N.Y. Farmers Learn Fracking May Mean Drilling If Neighbors Agree

Kris VanSlyke doesn’t want fracking on the 170 acres in New York’s Southern Tier that have been in her husband’s family for 150 years. She may have no choice.

VanSlyke got a letter last year from XTO Energy, a unit of Exxon Mobil Corp., informing her that portions of her property are within range of a horizontal hydraulic-fracturing well the company wants to build if New York approves drilling. Under a 2005 law, the company doesn’t need VanSlyke’s permission to buy the natural gas under her farm once 60 percent of the land around the well is leased or owned.

“We don’t want any part of it,” VanSlyke, 58, said in a telephone interview. “I don’t want it on my land, under my land, and really don’t care to have it on my neighbor’s land, because unfortunately water pollution and air pollution don’t recognize borders.”

From California to Vermont, at least 39 states have laws that allow some form of so-called compulsory integration, which forces landowners to sell oil and gas beneath their property. In New York, residents like VanSlyke who oppose fracking rallied in Binghamton last week, asking the state to do away with the law.

Governor Andrew Cuomo, a 55-year-old Democrat, is poised to decide on fracking in the next few weeks as an almost five-year moratorium draws to an end. Parts of New York sit atop the gas-rich Marcellus shale formation, and the governor must balance prospects for the booming economic development seen in Ohio and Pennsylvania against environmentalists’ warnings that fracking may damage water supplies and make farmland unusable.

Seeking Ban

Last month, Environmental Commissioner Joseph Martens threw out a lengthy regulation-making process, saying the state will start issuing fracking permits if Health Commissioner Nirav Shah gives his approval. Shah said March 11 he’s a few weeks from a decision. In the interim, environmentalists and lawmakers who oppose fracking have joined together to press for bills banning the drilling practice in an effort to slow Cuomo.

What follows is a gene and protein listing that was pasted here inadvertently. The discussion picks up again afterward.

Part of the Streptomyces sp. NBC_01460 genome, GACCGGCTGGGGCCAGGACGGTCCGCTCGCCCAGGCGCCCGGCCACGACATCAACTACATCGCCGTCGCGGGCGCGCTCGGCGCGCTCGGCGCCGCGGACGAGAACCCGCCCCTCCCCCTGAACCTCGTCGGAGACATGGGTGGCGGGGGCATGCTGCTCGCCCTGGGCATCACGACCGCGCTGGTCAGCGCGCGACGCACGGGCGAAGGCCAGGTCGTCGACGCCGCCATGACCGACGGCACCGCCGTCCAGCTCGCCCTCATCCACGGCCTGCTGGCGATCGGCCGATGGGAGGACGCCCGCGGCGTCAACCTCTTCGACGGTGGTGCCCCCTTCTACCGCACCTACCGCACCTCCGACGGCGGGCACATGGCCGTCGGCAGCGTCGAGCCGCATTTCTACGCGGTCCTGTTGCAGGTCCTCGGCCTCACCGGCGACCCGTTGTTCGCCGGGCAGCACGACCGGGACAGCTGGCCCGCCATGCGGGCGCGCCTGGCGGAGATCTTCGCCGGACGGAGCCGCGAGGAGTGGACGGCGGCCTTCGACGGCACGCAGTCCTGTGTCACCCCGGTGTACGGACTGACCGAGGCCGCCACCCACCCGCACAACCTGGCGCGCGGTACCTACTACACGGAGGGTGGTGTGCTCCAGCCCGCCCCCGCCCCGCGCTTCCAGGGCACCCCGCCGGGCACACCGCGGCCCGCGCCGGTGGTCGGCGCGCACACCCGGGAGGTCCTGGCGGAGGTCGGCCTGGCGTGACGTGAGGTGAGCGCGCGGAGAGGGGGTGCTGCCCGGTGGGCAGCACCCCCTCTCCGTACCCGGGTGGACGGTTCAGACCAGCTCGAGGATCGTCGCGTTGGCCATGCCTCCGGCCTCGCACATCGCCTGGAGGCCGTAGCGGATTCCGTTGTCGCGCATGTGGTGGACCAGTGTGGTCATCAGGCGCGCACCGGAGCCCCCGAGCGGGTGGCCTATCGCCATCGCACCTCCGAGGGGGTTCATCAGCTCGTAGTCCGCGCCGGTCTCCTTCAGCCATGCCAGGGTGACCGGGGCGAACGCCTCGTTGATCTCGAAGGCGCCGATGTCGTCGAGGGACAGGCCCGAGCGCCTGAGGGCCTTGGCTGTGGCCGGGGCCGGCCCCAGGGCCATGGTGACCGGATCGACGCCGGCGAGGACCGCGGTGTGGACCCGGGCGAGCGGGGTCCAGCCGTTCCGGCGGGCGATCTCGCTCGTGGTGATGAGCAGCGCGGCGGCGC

If he approves drilling, groups that oppose fracking, a technique in which water and chemicals are injected at high volume into shale formations to free oil and gas, will find new issues, such as compulsory integration and well-monitoring standards, said Chris Denton, an Elmira, New York-based attorney specializing in gas leases.

“New York is about to make a decision, and everybody recognizes that,” Denton said. “There’s a second level of concern like compulsory integration that no one has discussed yet, and it is now bubbling to the surface.”

Science Cited

Cuomo has appeared close to a decision before. In June, administration officials floated a plan that would have allowed fracking to move forward in five gas-rich counties in the Southern Tier, a mostly rural region along the Pennsylvania border. Instead, Cuomo asked Shah in September to conduct the health review. The governor said March 11 he’s sticking by the decision to allow Shah’s determination to dictate the outcome.

“We’re not looking for a political resolution,” Cuomo said. “We want a conclusion based on the science.”

For VanSlyke, that may mean drillers pulling gas from beneath her land even though she doesn’t want them to. Unlike minerals, gas and oil flow between property lines, so a pump on a neighbor’s property can pull fuel from next door.

Horizontal drilling allows companies to extract gas from as far as a mile (1.6 kilometers) from a single well in different directions. Compulsory integration helps drillers use the technology and requires them to compensate landowners for oil and gas on their property, Denton said.

Royalty Option

Since the law took effect in August 2005, the Environmental Conservation Department has issued 208 integration orders, according to Emily DeSantis, a spokeswoman. The orders are used for all types of drilling, she said in an e-mail.

Landowners affected by the process can still get cash, either by becoming participants who invest and share risk with the driller, or as royalty owners -- the default if they take no action -- who get at least 12.5 percent of the revenue earned from their share of the gas. A third option allows for nonparticipating owners, who won’t earn anything until the company recovers three times the cost of building the well.

VanSlyke said she and her husband aren’t going to sign a lease. If a future well on their neighbor’s land makes money and they receive royalties, it will get deposited in an escrow account, she said. The potential for fracking under the land has delayed their plans of creating an organic beef farm.

“That was going to be my retirement to keep me busy,” the former computer-applications teaching assistant said. “Now, we’re afraid to buy animals because we keep reading when fracking operations come in, the animals get sick.”

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